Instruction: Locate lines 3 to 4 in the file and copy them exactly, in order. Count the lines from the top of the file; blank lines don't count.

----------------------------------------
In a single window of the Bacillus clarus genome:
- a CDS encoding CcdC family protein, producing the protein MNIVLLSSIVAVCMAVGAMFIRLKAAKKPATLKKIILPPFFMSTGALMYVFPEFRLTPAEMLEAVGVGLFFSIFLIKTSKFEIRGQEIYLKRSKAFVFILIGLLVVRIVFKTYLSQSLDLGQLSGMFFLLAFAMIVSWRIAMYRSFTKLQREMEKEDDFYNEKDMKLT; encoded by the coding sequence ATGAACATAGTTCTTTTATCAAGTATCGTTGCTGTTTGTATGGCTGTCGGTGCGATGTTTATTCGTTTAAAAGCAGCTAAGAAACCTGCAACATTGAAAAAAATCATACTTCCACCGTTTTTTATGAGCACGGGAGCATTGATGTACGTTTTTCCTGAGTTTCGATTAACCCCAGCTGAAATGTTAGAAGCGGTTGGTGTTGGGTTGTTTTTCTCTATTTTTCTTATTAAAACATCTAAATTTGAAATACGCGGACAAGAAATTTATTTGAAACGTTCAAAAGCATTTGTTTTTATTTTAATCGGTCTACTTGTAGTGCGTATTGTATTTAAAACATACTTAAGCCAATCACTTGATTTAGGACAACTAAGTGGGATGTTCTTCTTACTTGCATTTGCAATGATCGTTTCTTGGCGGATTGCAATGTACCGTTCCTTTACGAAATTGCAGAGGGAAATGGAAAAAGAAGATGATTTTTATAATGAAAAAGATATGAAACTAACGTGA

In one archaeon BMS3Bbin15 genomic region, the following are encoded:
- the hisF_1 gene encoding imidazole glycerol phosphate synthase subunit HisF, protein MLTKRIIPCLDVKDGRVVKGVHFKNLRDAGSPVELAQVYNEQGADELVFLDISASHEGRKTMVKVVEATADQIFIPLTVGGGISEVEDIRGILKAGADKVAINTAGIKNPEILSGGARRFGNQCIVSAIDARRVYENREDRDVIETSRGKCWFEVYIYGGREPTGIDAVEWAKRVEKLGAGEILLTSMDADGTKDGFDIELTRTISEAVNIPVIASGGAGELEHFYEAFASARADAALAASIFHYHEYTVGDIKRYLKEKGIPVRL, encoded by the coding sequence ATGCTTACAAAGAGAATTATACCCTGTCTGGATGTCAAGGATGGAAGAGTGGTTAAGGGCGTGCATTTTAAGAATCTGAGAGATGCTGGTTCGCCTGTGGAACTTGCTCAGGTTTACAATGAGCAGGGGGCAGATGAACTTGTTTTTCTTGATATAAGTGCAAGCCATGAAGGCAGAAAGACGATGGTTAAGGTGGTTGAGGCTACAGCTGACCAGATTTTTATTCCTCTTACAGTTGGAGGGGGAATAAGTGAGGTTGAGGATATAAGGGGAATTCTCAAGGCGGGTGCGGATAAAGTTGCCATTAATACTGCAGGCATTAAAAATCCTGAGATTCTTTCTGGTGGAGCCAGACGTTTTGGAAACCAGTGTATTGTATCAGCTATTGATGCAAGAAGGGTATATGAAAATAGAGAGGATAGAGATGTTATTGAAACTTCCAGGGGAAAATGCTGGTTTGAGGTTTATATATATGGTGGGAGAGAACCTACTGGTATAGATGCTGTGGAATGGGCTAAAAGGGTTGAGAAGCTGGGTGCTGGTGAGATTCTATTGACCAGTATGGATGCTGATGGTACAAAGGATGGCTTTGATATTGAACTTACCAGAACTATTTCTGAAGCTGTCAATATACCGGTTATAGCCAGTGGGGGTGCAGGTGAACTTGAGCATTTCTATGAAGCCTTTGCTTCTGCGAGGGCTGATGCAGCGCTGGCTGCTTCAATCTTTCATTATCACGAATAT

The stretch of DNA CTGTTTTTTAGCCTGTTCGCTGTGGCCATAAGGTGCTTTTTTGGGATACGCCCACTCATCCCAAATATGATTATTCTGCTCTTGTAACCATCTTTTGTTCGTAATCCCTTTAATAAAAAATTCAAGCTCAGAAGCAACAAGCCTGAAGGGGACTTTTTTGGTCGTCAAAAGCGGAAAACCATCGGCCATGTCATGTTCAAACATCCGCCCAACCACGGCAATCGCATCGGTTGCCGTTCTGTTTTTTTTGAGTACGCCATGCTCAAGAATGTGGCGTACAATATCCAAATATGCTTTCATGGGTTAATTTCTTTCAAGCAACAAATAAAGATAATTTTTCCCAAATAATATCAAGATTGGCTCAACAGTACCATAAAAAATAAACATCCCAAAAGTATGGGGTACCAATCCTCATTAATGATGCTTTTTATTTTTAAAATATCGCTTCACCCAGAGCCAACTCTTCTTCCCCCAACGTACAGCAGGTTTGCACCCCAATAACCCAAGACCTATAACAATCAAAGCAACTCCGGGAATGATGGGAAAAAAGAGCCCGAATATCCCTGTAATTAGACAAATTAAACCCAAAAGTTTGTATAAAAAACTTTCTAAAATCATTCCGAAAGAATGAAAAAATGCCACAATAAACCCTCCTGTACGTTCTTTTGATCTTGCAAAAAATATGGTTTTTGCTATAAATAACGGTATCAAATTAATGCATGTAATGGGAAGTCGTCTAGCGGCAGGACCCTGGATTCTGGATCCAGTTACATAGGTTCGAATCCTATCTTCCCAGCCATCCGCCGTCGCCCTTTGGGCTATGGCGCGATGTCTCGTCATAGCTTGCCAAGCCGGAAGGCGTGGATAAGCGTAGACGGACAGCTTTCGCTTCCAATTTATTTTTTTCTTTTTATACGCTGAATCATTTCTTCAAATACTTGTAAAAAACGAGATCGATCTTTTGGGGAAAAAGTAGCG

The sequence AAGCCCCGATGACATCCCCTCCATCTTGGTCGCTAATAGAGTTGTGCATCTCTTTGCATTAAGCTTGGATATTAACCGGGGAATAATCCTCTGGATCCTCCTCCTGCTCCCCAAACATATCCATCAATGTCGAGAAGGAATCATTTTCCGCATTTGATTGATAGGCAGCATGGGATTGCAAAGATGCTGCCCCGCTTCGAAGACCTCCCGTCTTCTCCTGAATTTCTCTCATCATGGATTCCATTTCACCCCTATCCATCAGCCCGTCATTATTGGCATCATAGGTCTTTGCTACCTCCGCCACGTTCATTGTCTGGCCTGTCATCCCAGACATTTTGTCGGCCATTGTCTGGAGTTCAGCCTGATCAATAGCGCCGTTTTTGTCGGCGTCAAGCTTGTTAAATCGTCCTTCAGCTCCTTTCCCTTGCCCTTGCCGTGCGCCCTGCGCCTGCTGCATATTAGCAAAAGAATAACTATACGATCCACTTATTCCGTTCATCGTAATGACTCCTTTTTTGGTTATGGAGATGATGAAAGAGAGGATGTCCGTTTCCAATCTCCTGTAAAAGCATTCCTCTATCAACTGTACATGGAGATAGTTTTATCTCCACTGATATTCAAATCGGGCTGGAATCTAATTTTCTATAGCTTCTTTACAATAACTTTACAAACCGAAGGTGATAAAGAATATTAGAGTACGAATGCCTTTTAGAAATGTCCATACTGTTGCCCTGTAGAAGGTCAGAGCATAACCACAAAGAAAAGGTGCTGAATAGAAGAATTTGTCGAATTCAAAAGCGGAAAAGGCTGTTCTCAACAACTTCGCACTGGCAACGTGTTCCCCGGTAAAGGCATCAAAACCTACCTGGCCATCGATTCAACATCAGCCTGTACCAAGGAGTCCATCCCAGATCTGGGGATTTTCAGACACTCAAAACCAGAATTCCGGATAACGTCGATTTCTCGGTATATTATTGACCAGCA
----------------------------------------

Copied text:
In one archaeon BMS3Bbin15 genomic region, the following are encoded:
- the hisF_1 gene encoding imidazole glycerol phosphate synthase subunit HisF, protein MLTKRIIPCLDVKDGRVVKGVHFKNLRDAGSPVELAQVYNEQGADELVFLDISASHEGRKTMVKVVEATADQIFIPLTVGGGISEVEDIRGILKAGADKVAINTAGIKNPEILSGGARRFGNQCIVSAIDARRVYENREDRDVIETSRGKCWFEVYIYGGREPTGIDAVEWAKRVEKLGAGEILLTSMDADGTKDGFDIELTRTISEAVNIPVIASGGAGELEHFYEAFASARADAALAASIFHYHEYTVGDIKRYLKEKGIPVRL, encoded by the coding sequence ATGCTTACAAAGAGAATTATACCCTGTCTGGATGTCAAGGATGGAAGAGTGGTTAAGGGCGTGCATTTTAAGAATCTGAGAGATGCTGGTTCGCCTGTGGAACTTGCTCAGGTTTACAATGAGCAGGGGGCAGATGAACTTGTTTTTCTTGATATAAGTGCAAGCCATGAAGGCAGAAAGACGATGGTTAAGGTGGTTGAGGCTACAGCTGACCAGATTTTTATTCCTCTTACAGTTGGAGGGGGAATAAGTGAGGTTGAGGATATAAGGGGAATTCTCAAGGCGGGTGCGGATAAAGTTGCCATTAATACTGCAGGCATTAAAAATCCTGAGATTCTTTCTGGTGGAGCCAGACGTTTTGGAAACCAGTGTATTGTATCAGCTATTGATGCAAGAAGGGTATATGAAAATAGAGAGGATAGAGATGTTATTGAAACTTCCAGGGGAAAATGCTGGTTTGAGGTTTATATATATGGTGGGAGAGAACCTACTGGTATAGATGCTGTGGAATGGGCTAAAAGGGTTGAGAAGCTGGGTGCTGGTGAGATTCTATTGACCAGTATGGATGCTGATGGTACAAAGGATGGCTTTGATATTGAACTTACCAGAACTATTTCTGAAGCTGTCAATATACCGGTTATAGCCAGTGGGGGTGCAGGTGAACTTGAGCATTTCTATGAAGCCTTTGCTTCTGCGAGGGCTGATGCAGCGCTGGCTGCTTCAATCTTTCATTATCACGAATAT